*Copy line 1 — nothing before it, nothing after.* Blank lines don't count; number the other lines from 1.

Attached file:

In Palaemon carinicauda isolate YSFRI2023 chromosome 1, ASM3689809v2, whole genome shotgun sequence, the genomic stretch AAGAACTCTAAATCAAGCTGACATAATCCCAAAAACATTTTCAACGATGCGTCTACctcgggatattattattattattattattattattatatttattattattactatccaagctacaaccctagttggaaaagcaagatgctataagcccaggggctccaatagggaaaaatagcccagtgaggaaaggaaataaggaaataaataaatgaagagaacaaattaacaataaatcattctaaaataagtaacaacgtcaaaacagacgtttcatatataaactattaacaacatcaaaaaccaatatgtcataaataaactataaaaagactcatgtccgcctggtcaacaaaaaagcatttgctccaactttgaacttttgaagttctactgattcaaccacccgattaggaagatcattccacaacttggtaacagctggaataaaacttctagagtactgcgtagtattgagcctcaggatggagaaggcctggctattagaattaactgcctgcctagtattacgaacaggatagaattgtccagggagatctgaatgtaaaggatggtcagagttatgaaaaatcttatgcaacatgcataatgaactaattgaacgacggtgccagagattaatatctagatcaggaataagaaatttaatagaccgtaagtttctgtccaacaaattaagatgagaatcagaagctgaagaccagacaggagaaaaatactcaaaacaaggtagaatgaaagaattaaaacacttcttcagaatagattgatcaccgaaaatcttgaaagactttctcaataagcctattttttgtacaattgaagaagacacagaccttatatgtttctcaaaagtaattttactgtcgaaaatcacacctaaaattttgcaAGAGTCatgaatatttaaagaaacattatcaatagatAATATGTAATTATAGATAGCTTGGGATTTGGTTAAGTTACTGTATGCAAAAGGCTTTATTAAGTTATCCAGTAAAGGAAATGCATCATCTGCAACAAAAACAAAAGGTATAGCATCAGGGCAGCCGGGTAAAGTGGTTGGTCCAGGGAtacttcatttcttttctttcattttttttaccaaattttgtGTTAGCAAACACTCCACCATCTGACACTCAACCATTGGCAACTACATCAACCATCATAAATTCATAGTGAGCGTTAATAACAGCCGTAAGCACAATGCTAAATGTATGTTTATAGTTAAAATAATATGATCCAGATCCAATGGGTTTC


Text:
In Palaemon carinicauda isolate YSFRI2023 chromosome 1, ASM3689809v2, whole genome shotgun sequence, the genomic stretch AAGAACTCTAAATCAAGCTGACATAATCCCAAAAACATTTTCAACGATGCGTCTACctcgggatattattattattattattattattattatatttattattattactatccaagctacaaccctagttggaaaagcaagatgctataagcccaggggctccaatagggaaaaatagcccagtgaggaaaggaaataaggaaataaataaatgaagagaacaaattaacaataaatcattctaaaataagtaacaacgtcaaaacagacgtttcatatataaactattaacaacatcaaaaaccaatatgtcataaataaactataaaaagactcatgtccgcctggtcaacaaaaaagcatttgctccaactttgaacttttgaagttctactgattcaaccacccgattaggaagatcattccacaacttggtaacagctggaataaaacttctagagtactgcgtagtattgagcctcaggatggagaaggcctggctattagaattaactgcctgcctagtattacgaacaggatagaattgtccagggagatctgaatgtaaaggatggtcagagttatgaaaaatcttatgcaacatgcataatgaactaattgaacgacggtgccagagattaatatctagatcaggaataagaaatttaatagaccgtaagtttctgtccaacaaattaagatgagaatcagaagctgaagaccagacaggagaaaaatactcaaaacaaggtagaatgaaagaattaaaacacttcttcagaatagattgatcaccgaaaatcttgaaagactttctcaataagcctattttttgtacaattgaagaagacacagaccttatatgtttctcaaaagtaattttactgtcgaaaatcacacctaaaattttgcaAGAGTCatgaatatttaaagaaacattatcaatagatAATATGTAATTATAGATAGCTTGGGATTTGGTTAAGTTACTGTATGCAAAAGGCTTTATTAAGTTATCCAGTAAAGGAAATGCATCATCTGCAACAAAAACAAAAGGTATAGCATCAGGGCAGCCGGGTAAAGTGGTTGGTCCAGGGAtacttcatttcttttctttcattttttttaccaaattttgtGTTAGCAAACACTCCACCATCTGACACTCAACCATTGGCAACTACATCAACCATCATAAATTCATAGTGAGCGTTAATAACAGCCGTAAGCACAATGCTAAATGTATGTTTATAGTTAAAATAATATGATCCAGATCCAATGGGTTTC